It was with great interest today that I read my ZDNet colleague Matthew Baxter-Reynolds'
I knew this article was in the making, and I was curious to see his take on mobile application transformation.
This is a subject a lot of enterprises are now struggling with, as there are a great number of Line of Business (LOB), in-house-designed and commercial off-the-shelf (COTS) applications that they want to get out to tablets, smartphones and ultrabooks.
I was a bit disappointed to see this, however, so early in his article:
"The most basic thing you can do is let them dial into a Windows desktop through virtual desktop infrastructure (VDI). The problem with this approach is that you're trying to use a post-PC device to access a PC-era device. It can be very unsatisfying for users to operate systems in this way. It's an approach that works well enough if the user has to make very occasional access to a system, but if you're expecting that as the be-all and end-all of your solution, you should expect some light rebellion."
As a disclaimer,, and part of what I am tasked to do at the company is to assist service providers in helping their enterprise customers as well as ISVs enable desktop applications for mobile consumption.
So you can either listen to me very seriously as a SME in this area, or take it with a grain of salt as vendor-motivated diatribe.
Now, with that bit of business out of the way, I think there are a lot of misconceptions about the role of a mobile device in terms of how to best enable it for enterprise applications.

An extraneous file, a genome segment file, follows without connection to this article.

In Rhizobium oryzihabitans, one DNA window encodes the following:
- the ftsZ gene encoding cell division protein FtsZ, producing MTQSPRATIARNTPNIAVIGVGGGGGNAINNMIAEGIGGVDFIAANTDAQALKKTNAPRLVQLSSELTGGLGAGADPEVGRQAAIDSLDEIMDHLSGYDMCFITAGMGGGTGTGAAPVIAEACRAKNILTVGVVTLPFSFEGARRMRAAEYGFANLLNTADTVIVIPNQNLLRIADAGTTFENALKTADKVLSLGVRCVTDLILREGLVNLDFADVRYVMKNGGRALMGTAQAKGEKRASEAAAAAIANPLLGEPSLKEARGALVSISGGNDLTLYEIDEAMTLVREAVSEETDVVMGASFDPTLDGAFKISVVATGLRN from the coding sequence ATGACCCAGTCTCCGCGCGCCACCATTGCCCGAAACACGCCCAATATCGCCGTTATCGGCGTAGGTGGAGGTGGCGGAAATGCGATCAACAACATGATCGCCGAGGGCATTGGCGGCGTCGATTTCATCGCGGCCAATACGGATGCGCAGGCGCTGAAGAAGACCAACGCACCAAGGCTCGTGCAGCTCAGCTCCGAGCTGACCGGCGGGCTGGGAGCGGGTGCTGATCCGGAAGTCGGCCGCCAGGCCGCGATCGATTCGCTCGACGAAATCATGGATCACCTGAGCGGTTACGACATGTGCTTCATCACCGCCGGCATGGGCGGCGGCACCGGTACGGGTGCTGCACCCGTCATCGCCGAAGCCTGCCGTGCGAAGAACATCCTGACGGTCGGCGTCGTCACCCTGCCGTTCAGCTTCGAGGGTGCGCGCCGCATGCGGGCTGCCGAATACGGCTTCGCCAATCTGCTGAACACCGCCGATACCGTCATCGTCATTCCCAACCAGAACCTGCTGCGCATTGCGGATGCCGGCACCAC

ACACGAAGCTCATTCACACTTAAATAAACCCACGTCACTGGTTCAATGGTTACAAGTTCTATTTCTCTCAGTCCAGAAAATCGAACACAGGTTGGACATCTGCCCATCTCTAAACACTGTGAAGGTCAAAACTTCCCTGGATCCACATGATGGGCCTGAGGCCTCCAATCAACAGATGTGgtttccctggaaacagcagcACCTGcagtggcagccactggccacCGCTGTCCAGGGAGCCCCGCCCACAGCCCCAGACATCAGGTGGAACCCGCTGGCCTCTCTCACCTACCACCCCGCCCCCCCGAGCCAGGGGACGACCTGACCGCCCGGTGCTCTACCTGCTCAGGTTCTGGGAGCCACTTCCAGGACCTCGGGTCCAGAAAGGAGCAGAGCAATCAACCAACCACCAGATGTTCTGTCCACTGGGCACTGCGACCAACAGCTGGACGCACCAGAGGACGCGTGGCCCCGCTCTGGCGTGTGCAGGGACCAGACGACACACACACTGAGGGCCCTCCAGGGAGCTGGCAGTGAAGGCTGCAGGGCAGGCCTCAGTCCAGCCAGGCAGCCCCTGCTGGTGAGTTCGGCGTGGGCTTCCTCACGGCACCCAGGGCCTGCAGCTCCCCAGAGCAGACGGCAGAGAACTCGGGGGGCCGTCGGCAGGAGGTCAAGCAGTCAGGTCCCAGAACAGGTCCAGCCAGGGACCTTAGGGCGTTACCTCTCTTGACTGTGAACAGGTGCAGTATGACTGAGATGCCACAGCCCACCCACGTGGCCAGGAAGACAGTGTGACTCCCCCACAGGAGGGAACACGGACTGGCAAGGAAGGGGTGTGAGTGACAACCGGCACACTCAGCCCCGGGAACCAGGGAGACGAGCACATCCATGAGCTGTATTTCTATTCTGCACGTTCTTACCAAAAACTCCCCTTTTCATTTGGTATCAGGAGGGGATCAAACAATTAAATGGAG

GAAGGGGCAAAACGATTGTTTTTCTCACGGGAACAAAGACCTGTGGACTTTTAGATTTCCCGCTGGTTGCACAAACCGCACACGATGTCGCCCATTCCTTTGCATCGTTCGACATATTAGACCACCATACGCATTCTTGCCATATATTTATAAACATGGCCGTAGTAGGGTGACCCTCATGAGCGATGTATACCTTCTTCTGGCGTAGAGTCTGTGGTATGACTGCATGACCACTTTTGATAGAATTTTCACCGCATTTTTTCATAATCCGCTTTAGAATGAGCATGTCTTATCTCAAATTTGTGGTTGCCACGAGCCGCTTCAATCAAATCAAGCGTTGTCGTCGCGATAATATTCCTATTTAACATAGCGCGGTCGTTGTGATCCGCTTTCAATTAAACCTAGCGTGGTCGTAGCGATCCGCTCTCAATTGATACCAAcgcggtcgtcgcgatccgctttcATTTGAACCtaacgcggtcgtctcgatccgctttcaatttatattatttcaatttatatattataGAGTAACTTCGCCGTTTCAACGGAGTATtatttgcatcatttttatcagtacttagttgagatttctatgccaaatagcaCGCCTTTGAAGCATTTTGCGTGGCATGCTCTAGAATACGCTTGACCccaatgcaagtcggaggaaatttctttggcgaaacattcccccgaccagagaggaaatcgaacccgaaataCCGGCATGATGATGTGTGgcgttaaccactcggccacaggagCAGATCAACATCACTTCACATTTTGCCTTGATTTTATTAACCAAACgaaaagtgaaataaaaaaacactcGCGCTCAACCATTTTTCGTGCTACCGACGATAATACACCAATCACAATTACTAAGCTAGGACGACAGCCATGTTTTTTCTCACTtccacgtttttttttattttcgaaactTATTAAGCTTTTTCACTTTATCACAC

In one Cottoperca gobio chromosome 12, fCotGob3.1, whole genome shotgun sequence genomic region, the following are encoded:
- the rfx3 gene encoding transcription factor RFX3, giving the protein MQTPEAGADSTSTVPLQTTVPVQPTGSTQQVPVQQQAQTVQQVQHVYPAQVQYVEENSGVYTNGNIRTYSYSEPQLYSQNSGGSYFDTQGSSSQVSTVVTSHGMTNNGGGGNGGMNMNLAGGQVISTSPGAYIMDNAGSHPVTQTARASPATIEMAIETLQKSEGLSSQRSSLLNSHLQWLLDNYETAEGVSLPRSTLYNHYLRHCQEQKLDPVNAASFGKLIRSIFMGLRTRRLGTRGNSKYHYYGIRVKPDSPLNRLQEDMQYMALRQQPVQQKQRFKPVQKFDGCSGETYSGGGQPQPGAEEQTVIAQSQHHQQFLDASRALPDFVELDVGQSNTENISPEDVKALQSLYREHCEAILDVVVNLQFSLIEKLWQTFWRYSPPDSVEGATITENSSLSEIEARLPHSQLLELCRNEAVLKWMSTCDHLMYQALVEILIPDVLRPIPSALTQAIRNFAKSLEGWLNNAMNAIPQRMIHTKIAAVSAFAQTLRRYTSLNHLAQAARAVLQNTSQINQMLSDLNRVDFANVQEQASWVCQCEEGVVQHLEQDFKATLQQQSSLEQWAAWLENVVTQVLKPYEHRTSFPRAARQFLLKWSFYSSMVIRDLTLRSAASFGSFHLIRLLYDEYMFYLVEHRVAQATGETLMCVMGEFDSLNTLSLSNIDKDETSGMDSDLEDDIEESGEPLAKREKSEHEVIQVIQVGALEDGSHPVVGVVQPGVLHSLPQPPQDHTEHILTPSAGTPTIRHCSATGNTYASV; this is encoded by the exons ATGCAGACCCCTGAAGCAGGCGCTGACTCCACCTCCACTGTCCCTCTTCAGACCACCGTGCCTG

With a mobile app, as Matthew lays out in his article, it is possible to present it as web/HTML, or expose it as web services on the server and have the app on the device interact with those web services, like most Windows Store (WinRT API) apps do today.
You can also have "fat" WinRT API and iOS and Android apps on ARM, but then you run into serious memory and processor limitations. So the question is, do you take a desktop app and turn it into SaaS and optimize it for remote viewing/execution and multi-user concurrency, or do you completely port it over to a new methodology entirely, which is a lot more work?
That's a big decision point for ISVs and enterprises today.
Because there's no easy way you can port a traditional Win32 desktop app to an ARM-based device. The memory and CPU constraints on a lot of these home-grown apps would not make a tablet or a smartphone an ideal platform for running them locally.
Dalvik and Android especially have issues with with large amounts of memory, as does native iOS code. In these cases, you are better suited to something like a SaaS approach like I described above.
Let's not even get to the real issue as it relates to the level of effort to do an application transformation to something a mobile device can consume natively. Any complex enterprise application will require separating the UI from the business logic and transactional processing engine, in order to make it multi-tier.
If the enterprise has already done this, such as part of an overall SOA effort that might have taken place a few years ago, the application transformation approach Matt describes makes a lot of sense.
But the reality is that many enterprise apps are monolithic in nature, may have been running in their environments for a very long time, may lack appropriate documentation and original source code, and there may be institutional knowledge loss due to the fact that the original authors of the code may no longer be employed by the enterprise.
There's also the issue that many enterprises or SMBs just do not have the core competencies in-house to port desktop applications over to mobile platforms, or the budget for a systems integrator to do this for them.